Natasia Sexton’s home is a darling combination of classic and modern.
Nestled among the cozy and sought-after homes on Elmerine Avenue sits a yellow giraffe-stone cottage owned by Natasia Sexton. With the guidance of her contractor, Shane Kampeter, Natasia has transformed her little home while still preserving much of its original beauty. Through the process, the two took the walls down to the studs, largely because the house had no central heat or air conditioning.
“It was very much a labor of love for Shane, as he has lived across the street for many years,” says Natasia.
Natasia strived to maintain the cottage feel while also keeping the look contemporary and clean. Black wood windows, which contrast with the light stone exterior, for example, meet the double criteria.
The Magic of Elmerine
Natasia first moved to the street in May 2009, returning to Missouri after 20 years away.
“When I first moved to Elmerine, I had two dogs that I would walk up and down the street, and I actually used to fantasize about this front porch and the little area where the sidewalk divides,” says Natasia, referring to what’s now her house. “I always thought about how fun it would be to landscape the area.”
The previous occupant was an elderly man, and when Natasia would walk her dogs past, he would always have treats for them.
“In the past two years, I’ve had to put my dogs down and I’ve sort of told friends and neighbors that the dogs will be able to find me here because they would always love to visit on our walks.”
Acquiring a HUD Home
Years passed, and Natasia heard her dream home was going to be for sale. Because it was a HUD house — owned by the Department of Housing and Urban Development — she did extensive research to ensure she was prepared and ready to make an offer.
“I knew I didn’t want to leave Elmerine. It is quite a magical street. The sidewalks and front porches all really encourage neighborhood gatherings,” Natasia says. “It’s the type of street where everyone knows everyone’s dogs. And that is not an exaggeration at all.”
Before the bid process started, neighbors saw the home was being appraised. Natasia made calls to her lender and HUD-certified real estate agent, Sharon Keating at Re/Max Jefferson City, before the “For Sale” sign was even in the yard. She purchased the home through a blind bidding process, which was open for a two-week window to owner-occupant purchasers, allowing Natasia to change her bid as needed due to the heavy foot traffic.
Once the house was officially in her name, the work began.
Creating a Timeless Space
With the cottage being a small space, Natasia knew she wanted things to feel more timeless than trendy. The key was making it feel warm and welcoming while making the most of the living area, dining room, and kitchen.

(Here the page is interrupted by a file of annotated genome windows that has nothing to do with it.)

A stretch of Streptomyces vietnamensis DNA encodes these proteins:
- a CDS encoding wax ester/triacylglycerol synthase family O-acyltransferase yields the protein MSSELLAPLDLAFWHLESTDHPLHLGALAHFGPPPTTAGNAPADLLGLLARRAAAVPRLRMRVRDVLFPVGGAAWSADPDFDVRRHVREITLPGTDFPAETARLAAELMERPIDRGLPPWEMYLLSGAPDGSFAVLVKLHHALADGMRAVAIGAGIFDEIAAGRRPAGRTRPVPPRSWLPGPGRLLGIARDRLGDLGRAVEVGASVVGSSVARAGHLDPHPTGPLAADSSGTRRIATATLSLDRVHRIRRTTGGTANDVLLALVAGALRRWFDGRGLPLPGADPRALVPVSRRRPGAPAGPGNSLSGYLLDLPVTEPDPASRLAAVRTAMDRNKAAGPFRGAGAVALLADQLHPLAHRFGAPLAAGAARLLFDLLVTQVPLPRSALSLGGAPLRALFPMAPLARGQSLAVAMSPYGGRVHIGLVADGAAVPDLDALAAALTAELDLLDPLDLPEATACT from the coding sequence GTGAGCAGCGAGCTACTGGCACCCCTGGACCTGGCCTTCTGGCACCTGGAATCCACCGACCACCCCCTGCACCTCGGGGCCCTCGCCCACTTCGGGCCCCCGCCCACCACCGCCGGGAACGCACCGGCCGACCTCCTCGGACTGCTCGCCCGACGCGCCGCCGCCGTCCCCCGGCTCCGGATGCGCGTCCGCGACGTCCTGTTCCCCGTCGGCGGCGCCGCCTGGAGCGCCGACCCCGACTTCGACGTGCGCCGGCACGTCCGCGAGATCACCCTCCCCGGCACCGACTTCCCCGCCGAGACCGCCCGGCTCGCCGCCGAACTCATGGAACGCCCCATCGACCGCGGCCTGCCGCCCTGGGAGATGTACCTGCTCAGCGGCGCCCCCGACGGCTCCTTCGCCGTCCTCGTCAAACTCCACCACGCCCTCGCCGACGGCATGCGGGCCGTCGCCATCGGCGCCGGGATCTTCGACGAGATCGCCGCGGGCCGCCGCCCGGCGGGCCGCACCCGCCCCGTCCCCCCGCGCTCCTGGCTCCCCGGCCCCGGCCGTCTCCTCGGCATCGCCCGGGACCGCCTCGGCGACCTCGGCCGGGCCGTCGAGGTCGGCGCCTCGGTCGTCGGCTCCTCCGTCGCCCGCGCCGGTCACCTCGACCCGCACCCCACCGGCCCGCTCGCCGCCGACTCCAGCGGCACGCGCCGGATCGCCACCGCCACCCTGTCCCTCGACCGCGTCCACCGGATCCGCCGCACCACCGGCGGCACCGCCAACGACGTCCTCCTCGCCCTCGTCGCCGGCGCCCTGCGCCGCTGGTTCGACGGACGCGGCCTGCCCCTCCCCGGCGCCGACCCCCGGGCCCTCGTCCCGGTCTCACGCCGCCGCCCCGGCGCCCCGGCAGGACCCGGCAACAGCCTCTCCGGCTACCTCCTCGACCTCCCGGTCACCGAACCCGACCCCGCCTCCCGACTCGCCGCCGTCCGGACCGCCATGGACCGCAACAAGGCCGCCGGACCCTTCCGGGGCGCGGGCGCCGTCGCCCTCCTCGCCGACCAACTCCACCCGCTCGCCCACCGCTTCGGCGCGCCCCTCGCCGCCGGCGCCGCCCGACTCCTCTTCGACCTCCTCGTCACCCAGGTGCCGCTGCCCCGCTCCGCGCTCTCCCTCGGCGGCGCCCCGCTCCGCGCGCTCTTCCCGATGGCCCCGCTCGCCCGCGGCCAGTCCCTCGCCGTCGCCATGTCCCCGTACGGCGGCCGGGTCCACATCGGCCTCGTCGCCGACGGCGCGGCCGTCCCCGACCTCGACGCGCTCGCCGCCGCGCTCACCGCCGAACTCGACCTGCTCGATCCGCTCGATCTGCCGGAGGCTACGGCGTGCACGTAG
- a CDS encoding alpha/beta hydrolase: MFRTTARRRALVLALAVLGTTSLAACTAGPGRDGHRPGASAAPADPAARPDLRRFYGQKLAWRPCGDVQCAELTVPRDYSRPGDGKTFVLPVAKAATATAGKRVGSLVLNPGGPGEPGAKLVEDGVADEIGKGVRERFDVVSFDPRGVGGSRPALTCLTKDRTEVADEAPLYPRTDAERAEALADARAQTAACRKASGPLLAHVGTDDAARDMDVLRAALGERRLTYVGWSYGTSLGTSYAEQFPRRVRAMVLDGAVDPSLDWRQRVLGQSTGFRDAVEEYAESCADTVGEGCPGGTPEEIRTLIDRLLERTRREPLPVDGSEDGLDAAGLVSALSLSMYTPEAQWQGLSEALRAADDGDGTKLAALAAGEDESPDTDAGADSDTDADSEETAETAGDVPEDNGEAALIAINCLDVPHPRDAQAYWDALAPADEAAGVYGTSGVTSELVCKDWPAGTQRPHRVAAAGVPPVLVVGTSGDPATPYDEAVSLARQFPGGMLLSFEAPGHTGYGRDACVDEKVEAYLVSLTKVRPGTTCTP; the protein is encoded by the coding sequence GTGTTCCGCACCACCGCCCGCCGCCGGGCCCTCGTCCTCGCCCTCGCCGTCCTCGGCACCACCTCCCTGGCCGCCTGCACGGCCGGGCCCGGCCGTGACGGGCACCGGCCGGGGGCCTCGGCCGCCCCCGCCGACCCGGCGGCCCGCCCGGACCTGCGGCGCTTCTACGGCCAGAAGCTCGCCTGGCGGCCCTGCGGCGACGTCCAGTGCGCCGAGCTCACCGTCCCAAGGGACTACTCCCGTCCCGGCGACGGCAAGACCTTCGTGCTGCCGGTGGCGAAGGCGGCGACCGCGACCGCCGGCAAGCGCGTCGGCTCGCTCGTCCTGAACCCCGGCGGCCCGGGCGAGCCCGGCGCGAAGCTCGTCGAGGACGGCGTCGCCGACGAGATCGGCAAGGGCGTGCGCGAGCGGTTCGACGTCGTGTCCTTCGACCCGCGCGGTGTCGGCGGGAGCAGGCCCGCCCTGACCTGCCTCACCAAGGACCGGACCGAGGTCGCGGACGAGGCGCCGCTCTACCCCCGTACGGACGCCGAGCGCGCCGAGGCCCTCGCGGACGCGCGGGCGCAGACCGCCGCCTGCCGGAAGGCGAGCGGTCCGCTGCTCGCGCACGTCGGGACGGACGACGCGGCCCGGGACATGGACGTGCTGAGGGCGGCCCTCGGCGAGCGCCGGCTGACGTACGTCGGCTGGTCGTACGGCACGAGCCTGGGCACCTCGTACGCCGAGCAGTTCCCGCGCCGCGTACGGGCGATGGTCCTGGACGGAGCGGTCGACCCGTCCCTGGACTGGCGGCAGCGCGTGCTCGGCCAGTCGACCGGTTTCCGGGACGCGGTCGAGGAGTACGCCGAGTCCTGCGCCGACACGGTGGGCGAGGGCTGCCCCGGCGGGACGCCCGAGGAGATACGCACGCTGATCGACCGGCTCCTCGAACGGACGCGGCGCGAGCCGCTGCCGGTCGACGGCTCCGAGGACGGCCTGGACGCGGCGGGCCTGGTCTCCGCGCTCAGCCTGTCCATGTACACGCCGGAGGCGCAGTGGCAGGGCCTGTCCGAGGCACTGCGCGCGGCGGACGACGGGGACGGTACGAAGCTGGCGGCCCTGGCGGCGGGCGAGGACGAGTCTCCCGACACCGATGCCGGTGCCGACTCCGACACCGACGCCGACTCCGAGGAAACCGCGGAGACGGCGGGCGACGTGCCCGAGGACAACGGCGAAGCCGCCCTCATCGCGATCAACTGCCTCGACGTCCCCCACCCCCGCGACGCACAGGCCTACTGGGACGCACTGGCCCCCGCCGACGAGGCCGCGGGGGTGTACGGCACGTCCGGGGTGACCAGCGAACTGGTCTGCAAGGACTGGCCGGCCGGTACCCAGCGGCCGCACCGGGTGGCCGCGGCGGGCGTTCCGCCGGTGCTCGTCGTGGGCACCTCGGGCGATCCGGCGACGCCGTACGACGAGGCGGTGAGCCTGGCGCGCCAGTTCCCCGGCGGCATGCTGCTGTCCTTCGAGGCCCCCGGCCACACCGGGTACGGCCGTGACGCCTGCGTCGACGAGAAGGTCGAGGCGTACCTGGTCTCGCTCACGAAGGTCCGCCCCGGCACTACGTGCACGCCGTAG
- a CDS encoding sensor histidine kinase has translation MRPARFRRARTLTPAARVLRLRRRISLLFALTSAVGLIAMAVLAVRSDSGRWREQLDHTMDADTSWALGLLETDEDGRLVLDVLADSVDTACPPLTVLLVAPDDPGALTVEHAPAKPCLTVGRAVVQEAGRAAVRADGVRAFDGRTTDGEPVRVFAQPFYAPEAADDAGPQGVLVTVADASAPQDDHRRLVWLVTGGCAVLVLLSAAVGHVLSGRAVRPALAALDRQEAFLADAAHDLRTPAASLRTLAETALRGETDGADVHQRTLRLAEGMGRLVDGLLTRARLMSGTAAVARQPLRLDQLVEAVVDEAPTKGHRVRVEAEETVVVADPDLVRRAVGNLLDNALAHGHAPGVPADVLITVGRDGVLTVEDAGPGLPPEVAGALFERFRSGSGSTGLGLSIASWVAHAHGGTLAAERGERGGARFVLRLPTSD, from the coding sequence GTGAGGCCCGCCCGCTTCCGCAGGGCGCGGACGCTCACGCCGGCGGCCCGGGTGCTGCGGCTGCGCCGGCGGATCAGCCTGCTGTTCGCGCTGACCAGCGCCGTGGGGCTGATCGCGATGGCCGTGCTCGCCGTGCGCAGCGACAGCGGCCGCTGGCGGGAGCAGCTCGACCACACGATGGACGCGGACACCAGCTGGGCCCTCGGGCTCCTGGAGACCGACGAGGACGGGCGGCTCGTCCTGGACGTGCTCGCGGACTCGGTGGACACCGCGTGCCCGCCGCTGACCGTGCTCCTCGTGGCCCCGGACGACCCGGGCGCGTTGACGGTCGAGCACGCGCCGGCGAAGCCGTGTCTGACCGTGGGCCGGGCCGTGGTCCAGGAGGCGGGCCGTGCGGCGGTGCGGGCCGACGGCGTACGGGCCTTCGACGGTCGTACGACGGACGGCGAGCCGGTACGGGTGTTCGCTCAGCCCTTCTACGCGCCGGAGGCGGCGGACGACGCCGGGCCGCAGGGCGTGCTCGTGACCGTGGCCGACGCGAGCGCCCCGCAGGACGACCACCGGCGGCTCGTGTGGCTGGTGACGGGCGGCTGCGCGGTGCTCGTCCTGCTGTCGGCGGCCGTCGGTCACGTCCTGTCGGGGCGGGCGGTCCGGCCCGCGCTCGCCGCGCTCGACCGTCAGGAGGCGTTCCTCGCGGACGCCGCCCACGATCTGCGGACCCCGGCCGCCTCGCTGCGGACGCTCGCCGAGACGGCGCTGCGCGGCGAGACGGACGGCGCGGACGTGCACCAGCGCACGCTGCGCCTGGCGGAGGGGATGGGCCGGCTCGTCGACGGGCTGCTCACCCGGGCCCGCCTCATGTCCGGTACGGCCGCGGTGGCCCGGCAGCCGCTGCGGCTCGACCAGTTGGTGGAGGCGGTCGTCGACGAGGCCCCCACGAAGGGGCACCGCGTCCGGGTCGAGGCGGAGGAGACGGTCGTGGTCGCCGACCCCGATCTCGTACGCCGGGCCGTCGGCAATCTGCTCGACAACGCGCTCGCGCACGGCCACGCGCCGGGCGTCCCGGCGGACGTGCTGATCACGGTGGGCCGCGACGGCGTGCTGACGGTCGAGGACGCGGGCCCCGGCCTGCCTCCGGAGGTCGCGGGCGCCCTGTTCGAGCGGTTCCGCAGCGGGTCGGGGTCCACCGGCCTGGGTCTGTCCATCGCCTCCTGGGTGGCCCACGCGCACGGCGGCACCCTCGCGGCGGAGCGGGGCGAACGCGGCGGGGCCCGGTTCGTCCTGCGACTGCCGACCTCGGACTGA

Natasia was particular about what colors would grace her walls, and with the assistance of Korie Bock at Scruggs Lumber, she was able to find the perfect ones, including Benjamin Moore’s Color of the Year, First Light.
Walking inside, guests are greeted by her piano and other pieces she’s collected while traveling through the years. Natasia, a music professor at Westminster College, has filled her home with meaningful décor to tie in subtle color, such as a locally painted original by Jane Mudd, a Tree of Life from Egypt, several pieces from Greece, and family heirlooms that were passed down or gifted for milestones in her life, like when she got her PhD.
Natasia’s team was able to save the original inlay walnut floors of the home, and when Shane removed paneling during the renovations, he discovered exposed brick, which they kept in the dining room and around the fireplace in the living room. Large windows with southern light and wide windowsills can be found in the dining room, which Natasia is eager to fill with plants this spring.
Natasia and Shane also removed a wall between the dining room and kitchen, which opened up the two rooms, allowing the sun to shine through both spaces. To make up for the smaller floor plan, storage was essential to the kitchen. Custom cabinets from local cabinet maker Gerald Holzer outline the room in Italian Ice Green by Benjamin Moore, with negresco granite countertops and floating shelves flanking the sink.
Off the kitchen, a wood door opens up to a deck where Natasia loves to watch cedar waxwings fly around in her cedar and walnut tree-filled backyard every morning.
Just beyond the main living area is Natasia’s bedroom, as well as the house’s bathroom, a functional and gorgeous space where tile and accents from other areas of the cottage are tied in. The many highlights of the bathroom include black matte hardware, an onyx shower base, a remnant countertop from Carved in Stone, and a tiled shower shelf. Even the double doors serve as a way to maximize space. The nearby office was created with storage in mind, with floor to ceiling built-ins for books and room to spare for the day Natasia retires.
“I really don’t think of this house as mine, but rather that I’m the current occupant of the house,” says Natasia. “It’s more about my responsibility to preserve this space and maintain some of the vibe and aesthetic that was here before.”
- Shane Kampeter, Contractor
- Carved in Stone, Countertops
- Gerald Holzer, Cabinetry
- JCL Hardwoods, Flooring
- Jeff Feeler, Landscaping
- Korie Bock, Scruggs Lumber, Tile, Paint, Windows
- Luecke’s Roofing, Roof
- Sharon Keating, Realtor, Re/Max Jefferson City
- Quaker Windows, Windows
- Gail Barnickol, Weaving
- Jerry Hoffmann of Hoffmann Lutherie, Custom Ukeles
- Jane Mudd, Painting